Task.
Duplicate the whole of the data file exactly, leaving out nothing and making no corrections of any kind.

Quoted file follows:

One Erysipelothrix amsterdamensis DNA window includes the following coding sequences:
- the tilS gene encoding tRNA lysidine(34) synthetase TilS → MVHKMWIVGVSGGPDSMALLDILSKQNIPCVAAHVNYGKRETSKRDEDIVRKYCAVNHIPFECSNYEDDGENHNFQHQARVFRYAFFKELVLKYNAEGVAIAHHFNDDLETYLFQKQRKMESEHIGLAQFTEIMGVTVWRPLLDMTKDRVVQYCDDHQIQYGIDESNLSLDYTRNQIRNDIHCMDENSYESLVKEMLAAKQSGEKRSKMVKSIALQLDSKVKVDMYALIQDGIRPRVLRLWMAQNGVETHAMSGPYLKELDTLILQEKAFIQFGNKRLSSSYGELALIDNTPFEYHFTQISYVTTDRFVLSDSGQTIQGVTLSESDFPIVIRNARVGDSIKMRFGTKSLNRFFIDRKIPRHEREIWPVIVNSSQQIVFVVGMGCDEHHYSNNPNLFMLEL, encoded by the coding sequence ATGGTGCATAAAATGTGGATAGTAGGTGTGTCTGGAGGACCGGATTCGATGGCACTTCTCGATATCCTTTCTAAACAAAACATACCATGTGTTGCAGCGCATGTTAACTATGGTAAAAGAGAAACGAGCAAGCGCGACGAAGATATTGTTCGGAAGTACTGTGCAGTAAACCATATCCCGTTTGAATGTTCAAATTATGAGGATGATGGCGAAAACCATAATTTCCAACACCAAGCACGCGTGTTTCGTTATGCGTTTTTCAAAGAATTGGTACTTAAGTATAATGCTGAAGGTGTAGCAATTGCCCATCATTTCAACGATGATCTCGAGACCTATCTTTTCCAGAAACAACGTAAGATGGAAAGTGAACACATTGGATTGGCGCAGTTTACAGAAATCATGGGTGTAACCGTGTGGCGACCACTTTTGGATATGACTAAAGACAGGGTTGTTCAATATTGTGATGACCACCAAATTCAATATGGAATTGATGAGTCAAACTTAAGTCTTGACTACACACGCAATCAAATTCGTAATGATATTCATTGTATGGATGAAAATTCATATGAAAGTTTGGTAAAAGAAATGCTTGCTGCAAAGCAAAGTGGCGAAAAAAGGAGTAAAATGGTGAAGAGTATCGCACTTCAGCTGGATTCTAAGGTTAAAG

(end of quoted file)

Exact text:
One Erysipelothrix amsterdamensis DNA window includes the following coding sequences:
- the tilS gene encoding tRNA lysidine(34) synthetase TilS → MVHKMWIVGVSGGPDSMALLDILSKQNIPCVAAHVNYGKRETSKRDEDIVRKYCAVNHIPFECSNYEDDGENHNFQHQARVFRYAFFKELVLKYNAEGVAIAHHFNDDLETYLFQKQRKMESEHIGLAQFTEIMGVTVWRPLLDMTKDRVVQYCDDHQIQYGIDESNLSLDYTRNQIRNDIHCMDENSYESLVKEMLAAKQSGEKRSKMVKSIALQLDSKVKVDMYALIQDGIRPRVLRLWMAQNGVETHAMSGPYLKELDTLILQEKAFIQFGNKRLSSSYGELALIDNTPFEYHFTQISYVTTDRFVLSDSGQTIQGVTLSESDFPIVIRNARVGDSIKMRFGTKSLNRFFIDRKIPRHEREIWPVIVNSSQQIVFVVGMGCDEHHYSNNPNLFMLEL, encoded by the coding sequence ATGGTGCATAAAATGTGGATAGTAGGTGTGTCTGGAGGACCGGATTCGATGGCACTTCTCGATATCCTTTCTAAACAAAACATACCATGTGTTGCAGCGCATGTTAACTATGGTAAAAGAGAAACGAGCAAGCGCGACGAAGATATTGTTCGGAAGTACTGTGCAGTAAACCATATCCCGTTTGAATGTTCAAATTATGAGGATGATGGCGAAAACCATAATTTCCAACACCAAGCACGCGTGTTTCGTTATGCGTTTTTCAAAGAATTGGTACTTAAGTATAATGCTGAAGGTGTAGCAATTGCCCATCATTTCAACGATGATCTCGAGACCTATCTTTTCCAGAAACAACGTAAGATGGAAAGTGAACACATTGGATTGGCGCAGTTTACAGAAATCATGGGTGTAACCGTGTGGCGACCACTTTTGGATATGACTAAAGACAGGGTTGTTCAATATTGTGATGACCACCAAATTCAATATGGAATTGATGAGTCAAACTTAAGTCTTGACTACACACGCAATCAAATTCGTAATGATATTCATTGTATGGATGAAAATTCATATGAAAGTTTGGTAAAAGAAATGCTTGCTGCAAAGCAAAGTGGCGAAAAAAGGAGTAAAATGGTGAAGAGTATCGCACTTCAGCTGGATTCTAAGGTTAAAG